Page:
Hassan Minaj drove from Sacramento to San Franciso to perform at open mic nights. On the way home one night, he crashed his parents’ Altima. When he auditioned for The Daily Show, he didn’t submit a reel. He created something just for them. He didn’t have an abundance of resources. He had an abundance of resourcefulness.

Your resources might be limited, but your imagination and creativity are not. Resourcefulness can turn a struggling wannabe into a thriving gonna be.

At some point in your life, things will fall apart. A lover will leave, your bank balance will dwindle and bridges will burn. These are all gifts from the universe that comes disguised as a punch to the face.

Right after the most successful year of my career, I had the worst year of my life: a breakup, near bankruptcy and suicidal depression. Most nights, I went to sleep hoping I wouldn’t wake up the next day. Seasons of adversity are part of the course in any life. But like all seasons, they eventually come to an end.

So I did the only thing I could think of. I kept writing. The thing that saved my life was to make more art.

Almost every creative choice I make is driven by one question. Does this make me curious? If it does, then I know it will never feel like work. Curiosity is one of your greatest untapped super powers. You’ll be amazed by where it will lead you even if you have no idea where you’re headed.

The prolific creator doesn’t waste her time wondering if the audience will clap, her parents will be proud, or the critic will write her a breathtaking review in the New York Times. All of this is out of her control. So she focuses all of his energy into the only thing she can control: the effort she puts in to the work.

Some prolific creators have natural talent. They sit at the piano, pick up the guitar, and magic just flows. But there also plenty of talented people who don’t amount to anything. Every prolific creator knows that talent is overrated and practice is underrated. Practice can lead to talent, but vice versa isn’t true.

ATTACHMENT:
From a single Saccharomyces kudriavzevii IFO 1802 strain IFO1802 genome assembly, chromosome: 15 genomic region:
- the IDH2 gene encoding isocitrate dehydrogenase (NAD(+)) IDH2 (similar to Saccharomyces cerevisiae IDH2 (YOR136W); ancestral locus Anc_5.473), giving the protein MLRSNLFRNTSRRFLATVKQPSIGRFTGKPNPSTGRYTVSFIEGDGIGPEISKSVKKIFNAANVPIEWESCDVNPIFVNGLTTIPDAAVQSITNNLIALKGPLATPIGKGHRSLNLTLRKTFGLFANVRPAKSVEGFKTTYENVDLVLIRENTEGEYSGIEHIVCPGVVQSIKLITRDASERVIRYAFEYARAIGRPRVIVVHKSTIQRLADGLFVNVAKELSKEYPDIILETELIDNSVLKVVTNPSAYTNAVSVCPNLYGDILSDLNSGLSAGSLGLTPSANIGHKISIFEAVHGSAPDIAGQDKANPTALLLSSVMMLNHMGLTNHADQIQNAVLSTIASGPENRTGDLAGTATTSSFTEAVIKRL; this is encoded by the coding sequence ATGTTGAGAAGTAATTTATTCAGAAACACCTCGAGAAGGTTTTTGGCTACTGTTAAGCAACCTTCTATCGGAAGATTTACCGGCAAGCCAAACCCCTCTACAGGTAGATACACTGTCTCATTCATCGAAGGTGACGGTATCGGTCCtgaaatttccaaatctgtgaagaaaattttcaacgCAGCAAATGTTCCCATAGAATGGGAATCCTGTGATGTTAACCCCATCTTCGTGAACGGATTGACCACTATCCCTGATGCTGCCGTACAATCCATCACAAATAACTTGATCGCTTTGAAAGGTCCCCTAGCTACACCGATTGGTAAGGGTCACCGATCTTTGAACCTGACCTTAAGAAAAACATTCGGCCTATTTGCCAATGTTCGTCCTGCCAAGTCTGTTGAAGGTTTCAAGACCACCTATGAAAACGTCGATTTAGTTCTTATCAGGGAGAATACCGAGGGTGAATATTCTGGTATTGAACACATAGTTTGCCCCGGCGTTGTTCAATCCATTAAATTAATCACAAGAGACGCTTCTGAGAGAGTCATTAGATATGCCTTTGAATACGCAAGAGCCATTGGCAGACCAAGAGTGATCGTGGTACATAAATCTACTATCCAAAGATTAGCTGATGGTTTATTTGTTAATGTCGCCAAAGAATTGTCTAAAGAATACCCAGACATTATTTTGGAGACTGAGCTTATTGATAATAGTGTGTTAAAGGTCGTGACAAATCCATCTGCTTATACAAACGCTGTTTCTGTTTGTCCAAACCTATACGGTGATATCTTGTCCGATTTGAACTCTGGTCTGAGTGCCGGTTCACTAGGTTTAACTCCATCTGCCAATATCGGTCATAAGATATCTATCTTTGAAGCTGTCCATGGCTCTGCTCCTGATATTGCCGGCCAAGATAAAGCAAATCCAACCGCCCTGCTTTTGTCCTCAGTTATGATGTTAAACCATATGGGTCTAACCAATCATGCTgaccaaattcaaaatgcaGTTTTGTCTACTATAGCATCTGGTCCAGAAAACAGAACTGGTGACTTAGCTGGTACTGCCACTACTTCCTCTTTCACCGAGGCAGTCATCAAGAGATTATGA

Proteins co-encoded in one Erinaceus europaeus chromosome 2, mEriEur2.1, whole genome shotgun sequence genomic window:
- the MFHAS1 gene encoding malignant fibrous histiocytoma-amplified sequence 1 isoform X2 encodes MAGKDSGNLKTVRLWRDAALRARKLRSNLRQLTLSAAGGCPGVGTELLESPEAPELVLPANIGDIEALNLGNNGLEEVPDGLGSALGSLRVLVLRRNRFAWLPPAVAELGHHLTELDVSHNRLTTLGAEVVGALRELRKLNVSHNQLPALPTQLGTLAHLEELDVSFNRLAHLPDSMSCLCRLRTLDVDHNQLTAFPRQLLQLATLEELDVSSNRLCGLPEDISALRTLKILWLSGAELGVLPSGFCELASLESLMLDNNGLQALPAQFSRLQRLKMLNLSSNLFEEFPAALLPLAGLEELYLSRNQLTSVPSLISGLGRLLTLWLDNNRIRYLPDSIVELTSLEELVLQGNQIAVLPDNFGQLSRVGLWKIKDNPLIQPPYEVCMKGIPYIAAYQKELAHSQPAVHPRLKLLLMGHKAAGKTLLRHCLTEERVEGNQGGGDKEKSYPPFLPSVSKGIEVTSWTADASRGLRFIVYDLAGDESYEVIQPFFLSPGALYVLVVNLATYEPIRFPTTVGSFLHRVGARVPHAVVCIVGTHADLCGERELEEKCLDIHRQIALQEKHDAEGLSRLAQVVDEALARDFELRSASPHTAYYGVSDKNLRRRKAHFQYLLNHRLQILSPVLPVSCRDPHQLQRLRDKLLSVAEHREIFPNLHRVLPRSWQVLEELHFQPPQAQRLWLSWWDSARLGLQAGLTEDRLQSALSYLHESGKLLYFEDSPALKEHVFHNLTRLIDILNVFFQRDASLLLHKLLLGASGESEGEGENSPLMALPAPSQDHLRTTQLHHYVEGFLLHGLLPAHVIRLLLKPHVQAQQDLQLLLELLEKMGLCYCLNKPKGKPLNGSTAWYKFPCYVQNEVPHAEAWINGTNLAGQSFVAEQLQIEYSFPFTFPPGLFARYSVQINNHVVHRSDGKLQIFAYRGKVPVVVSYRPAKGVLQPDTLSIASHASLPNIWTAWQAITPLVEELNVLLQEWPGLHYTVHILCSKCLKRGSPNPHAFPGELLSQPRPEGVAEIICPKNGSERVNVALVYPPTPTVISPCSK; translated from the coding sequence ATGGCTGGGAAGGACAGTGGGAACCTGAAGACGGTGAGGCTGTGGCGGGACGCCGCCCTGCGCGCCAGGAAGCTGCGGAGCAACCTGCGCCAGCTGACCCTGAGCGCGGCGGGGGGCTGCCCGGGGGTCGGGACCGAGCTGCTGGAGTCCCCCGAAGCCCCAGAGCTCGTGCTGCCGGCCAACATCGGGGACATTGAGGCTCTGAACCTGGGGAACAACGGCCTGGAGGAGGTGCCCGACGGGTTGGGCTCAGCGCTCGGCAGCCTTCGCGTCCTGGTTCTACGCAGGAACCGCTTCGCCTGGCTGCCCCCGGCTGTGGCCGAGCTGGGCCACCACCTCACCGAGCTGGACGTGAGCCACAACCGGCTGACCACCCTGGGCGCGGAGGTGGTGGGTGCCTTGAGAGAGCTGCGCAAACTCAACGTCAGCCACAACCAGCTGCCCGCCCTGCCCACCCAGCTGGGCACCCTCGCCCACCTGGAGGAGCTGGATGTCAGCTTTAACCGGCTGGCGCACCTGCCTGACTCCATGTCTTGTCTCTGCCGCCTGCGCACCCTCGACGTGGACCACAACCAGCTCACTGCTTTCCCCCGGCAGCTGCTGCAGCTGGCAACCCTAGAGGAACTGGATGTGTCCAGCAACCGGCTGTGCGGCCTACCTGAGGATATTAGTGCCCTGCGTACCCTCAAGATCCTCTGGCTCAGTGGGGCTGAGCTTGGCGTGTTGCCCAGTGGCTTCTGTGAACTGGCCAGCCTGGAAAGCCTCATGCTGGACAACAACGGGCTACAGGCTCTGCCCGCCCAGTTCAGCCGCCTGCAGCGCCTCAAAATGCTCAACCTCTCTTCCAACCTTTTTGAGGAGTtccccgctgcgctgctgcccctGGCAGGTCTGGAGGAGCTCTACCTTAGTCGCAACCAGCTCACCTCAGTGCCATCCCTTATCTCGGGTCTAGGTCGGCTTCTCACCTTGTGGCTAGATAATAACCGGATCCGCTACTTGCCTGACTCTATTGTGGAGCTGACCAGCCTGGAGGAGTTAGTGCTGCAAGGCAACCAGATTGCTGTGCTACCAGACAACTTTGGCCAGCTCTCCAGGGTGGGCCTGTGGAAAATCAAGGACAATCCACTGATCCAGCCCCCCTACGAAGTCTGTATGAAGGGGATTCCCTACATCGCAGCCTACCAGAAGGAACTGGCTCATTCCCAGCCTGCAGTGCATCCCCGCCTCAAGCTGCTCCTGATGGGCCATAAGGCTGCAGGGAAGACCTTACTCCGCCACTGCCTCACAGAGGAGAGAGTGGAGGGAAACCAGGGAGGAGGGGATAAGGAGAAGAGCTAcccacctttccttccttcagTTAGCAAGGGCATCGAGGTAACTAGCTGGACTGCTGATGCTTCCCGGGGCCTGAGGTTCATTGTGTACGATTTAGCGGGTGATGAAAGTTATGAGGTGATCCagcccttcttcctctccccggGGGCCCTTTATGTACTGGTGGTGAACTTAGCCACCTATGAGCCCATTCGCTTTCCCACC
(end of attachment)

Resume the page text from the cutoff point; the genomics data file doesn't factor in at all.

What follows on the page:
“If you have a bold and compelling point of view, you’re probably going to piss some people off.” — Justine Musk

The prolific creator is willing to piss people off. He’s willing to alienate the wrong people to make room for the right ones. What resonates with one person might piss another person off.

Every week, I piss someone off. I lose a listener or a subscriber. My work has been called everything from pointless bullshit to hateful leftist propaganda, and a disservice to humanity (my personal favorite).

My mother says that I should consider developing some filters. I told her, “I’m 41 years old. The apple doesn’t fall too far from the tree.”

Every one of my books has one-star reviews and five-star reviews. If you’re afraid to poke the box, zig when other people zag, and stand out when everyone else is trying to fit in, you’ll never have a bold and compelling point of view. Work that resonates is not for everybody.

Prolific creators don’t cater to anonymous critics. They focus on raving fans. Or as James Victore says, “We’re not for everybody, we’re just for the sexy people.”

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We hold back, play it safe and water down our work and polish our rough edges in the desire for external validation. This paradoxically has the opposite effect.

When you are fully self-expressed, you defy the limitations of your medium. Don’t apologize for your point of view. Paint with every color. And play with every note. Your imperfections are gifts. Your inadequacies become illusions. Your work is a no fucks given, no bullshit expression of who you are.

The internet is littered with life hacks, fast paths, and fool-proof bullshit formulas for success. The prolific creator knows deep down that the greatest work of his life and the great American novel will take more than 140 characters and more than a day.